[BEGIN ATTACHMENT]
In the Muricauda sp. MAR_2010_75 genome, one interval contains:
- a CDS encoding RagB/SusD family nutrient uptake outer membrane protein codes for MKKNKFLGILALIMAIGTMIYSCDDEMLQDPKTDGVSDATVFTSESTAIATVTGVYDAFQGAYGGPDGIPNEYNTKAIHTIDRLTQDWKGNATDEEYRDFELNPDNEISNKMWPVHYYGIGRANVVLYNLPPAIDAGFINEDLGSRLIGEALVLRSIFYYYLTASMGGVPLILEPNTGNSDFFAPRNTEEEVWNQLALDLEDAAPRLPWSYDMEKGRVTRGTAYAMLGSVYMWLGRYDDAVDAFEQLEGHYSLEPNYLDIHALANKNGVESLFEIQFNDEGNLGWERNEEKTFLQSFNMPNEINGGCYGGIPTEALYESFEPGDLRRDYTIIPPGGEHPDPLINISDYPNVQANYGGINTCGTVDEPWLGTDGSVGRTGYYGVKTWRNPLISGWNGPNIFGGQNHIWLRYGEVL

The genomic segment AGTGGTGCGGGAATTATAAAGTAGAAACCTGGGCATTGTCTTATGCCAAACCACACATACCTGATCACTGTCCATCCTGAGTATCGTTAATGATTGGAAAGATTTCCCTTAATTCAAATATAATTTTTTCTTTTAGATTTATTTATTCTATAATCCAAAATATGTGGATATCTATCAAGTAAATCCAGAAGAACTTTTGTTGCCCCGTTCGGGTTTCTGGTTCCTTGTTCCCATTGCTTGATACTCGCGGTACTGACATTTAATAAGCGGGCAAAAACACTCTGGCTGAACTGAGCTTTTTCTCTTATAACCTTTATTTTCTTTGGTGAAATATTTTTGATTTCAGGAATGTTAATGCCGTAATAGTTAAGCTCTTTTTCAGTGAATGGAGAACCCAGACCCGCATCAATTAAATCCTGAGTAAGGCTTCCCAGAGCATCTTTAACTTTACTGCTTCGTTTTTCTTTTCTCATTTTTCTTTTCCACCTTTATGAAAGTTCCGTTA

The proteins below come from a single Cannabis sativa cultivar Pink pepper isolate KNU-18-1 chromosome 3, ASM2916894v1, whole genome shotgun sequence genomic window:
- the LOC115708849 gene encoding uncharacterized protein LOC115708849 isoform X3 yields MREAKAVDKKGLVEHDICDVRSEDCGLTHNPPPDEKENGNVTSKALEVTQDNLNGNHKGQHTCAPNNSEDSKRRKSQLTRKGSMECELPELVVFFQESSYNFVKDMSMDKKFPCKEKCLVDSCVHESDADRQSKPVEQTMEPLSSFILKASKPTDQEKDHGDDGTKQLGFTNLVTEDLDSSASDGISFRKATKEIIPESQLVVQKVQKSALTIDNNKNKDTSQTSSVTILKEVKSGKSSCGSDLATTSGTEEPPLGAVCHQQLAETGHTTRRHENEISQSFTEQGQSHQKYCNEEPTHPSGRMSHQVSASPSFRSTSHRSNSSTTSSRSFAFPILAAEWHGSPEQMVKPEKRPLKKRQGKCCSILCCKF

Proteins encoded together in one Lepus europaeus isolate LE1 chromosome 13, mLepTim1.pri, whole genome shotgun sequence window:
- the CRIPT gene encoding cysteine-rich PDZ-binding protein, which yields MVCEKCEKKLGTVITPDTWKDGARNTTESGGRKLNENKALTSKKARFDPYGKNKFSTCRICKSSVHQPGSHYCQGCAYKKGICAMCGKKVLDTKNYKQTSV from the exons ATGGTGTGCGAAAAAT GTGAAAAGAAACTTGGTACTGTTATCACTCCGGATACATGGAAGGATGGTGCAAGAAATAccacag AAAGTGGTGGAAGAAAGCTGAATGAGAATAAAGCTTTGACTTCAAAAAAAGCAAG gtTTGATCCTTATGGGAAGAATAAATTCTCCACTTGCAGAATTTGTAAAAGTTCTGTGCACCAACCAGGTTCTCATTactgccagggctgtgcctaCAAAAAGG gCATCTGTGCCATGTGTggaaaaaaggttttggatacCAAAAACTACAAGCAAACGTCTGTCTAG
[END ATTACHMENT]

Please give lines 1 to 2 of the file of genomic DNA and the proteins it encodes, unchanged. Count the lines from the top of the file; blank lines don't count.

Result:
In the Muricauda sp. MAR_2010_75 genome, one interval contains:
- a CDS encoding RagB/SusD family nutrient uptake outer membrane protein codes for MKKNKFLGILALIMAIGTMIYSCDDEMLQDPKTDGVSDATVFTSESTAIATVTGVYDAFQGAYGGPDGIPNEYNTKAIHTIDRLTQDWKGNATDEEYRDFELNPDNEISNKMWPVHYYGIGRANVVLYNLPPAIDAGFINEDLGSRLIGEALVLRSIFYYYLTASMGGVPLILEPNTGNSDFFAPRNTEEEVWNQLALDLEDAAPRLPWSYDMEKGRVTRGTAYAMLGSVYMWLGRYDDAVDAFEQLEGHYSLEPNYLDIHALANKNGVESLFEIQFNDEGNLGWERNEEKTFLQSFNMPNEINGGCYGGIPTEALYESFEPGDLRRDYTIIPPGGEHPDPLINISDYPNVQANYGGINTCGTVDEPWLGTDGSVGRTGYYGVKTWRNPLISGWNGPNIFGGQNHIWLRYGEVL